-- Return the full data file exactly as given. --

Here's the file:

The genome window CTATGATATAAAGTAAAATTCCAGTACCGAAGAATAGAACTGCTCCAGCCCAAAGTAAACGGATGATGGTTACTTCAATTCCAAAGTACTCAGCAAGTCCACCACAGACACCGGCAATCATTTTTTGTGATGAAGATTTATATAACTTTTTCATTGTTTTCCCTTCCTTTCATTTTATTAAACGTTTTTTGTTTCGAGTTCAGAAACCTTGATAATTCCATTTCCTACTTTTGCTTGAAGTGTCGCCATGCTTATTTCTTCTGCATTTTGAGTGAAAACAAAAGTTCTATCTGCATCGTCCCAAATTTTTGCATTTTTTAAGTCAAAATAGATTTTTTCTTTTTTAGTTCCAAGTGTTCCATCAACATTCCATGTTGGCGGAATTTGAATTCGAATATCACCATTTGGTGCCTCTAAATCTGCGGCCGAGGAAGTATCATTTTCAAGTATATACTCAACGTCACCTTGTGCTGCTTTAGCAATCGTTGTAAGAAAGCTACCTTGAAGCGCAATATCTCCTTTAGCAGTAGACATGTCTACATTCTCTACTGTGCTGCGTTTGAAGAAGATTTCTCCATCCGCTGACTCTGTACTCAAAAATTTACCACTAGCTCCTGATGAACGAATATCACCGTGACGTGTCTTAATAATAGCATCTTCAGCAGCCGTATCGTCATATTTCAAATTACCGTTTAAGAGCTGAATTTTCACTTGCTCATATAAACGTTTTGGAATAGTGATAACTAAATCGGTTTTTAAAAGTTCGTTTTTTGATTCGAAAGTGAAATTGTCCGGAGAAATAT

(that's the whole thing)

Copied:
The genome window CTATGATATAAAGTAAAATTCCAGTACCGAAGAATAGAACTGCTCCAGCCCAAAGTAAACGGATGATGGTTACTTCAATTCCAAAGTACTCAGCAAGTCCACCACAGACACCGGCAATCATTTTTTGTGATGAAGATTTATATAACTTTTTCATTGTTTTCCCTTCCTTTCATTTTATTAAACGTTTTTTGTTTCGAGTTCAGAAACCTTGATAATTCCATTTCCTACTTTTGCTTGAAGTGTCGCCATGCTTATTTCTTCTGCATTTTGAGTGAAAACAAAAGTTCTATCTGCATCGTCCCAAATTTTTGCATTTTTTAAGTCAAAATAGATTTTTTCTTTTTTAGTTCCAAGTGTTCCATCAACATTCCATGTTGGCGGAATTTGAATTCGAATATCACCATTTGGTGCCTCTAAATCTGCGGCCGAGGAAGTATCATTTTCAAGTATATACTCAACGTCACCTTGTGCTGCTTTAGCAATCGTTGTAAGAAAGCTACCTTGAAGCGCAATATCTCCTTTAGCAGTAGACATGTCTACATTCTCTACTGTGCTGCGTTTGAAGAAGATTTCTCCATCCGCTGACTCTGTACTCAAAAATTTACCACTAGCTCCTGATGAACGAATATCACCGTGACGTGTCTTAATAATAGCATCTTCAGCAGCCGTATCGTCATATTTCAAATTACCGTTTAAGAGCTGAATTTTCACTTGCTCATATAAACGTTTTGGAATAGTGATAACTAAATCGGTTTTTAAAAGTTCGTTTTTTGATTCGAAAGTGAAATTGTCCGGAGAAATAT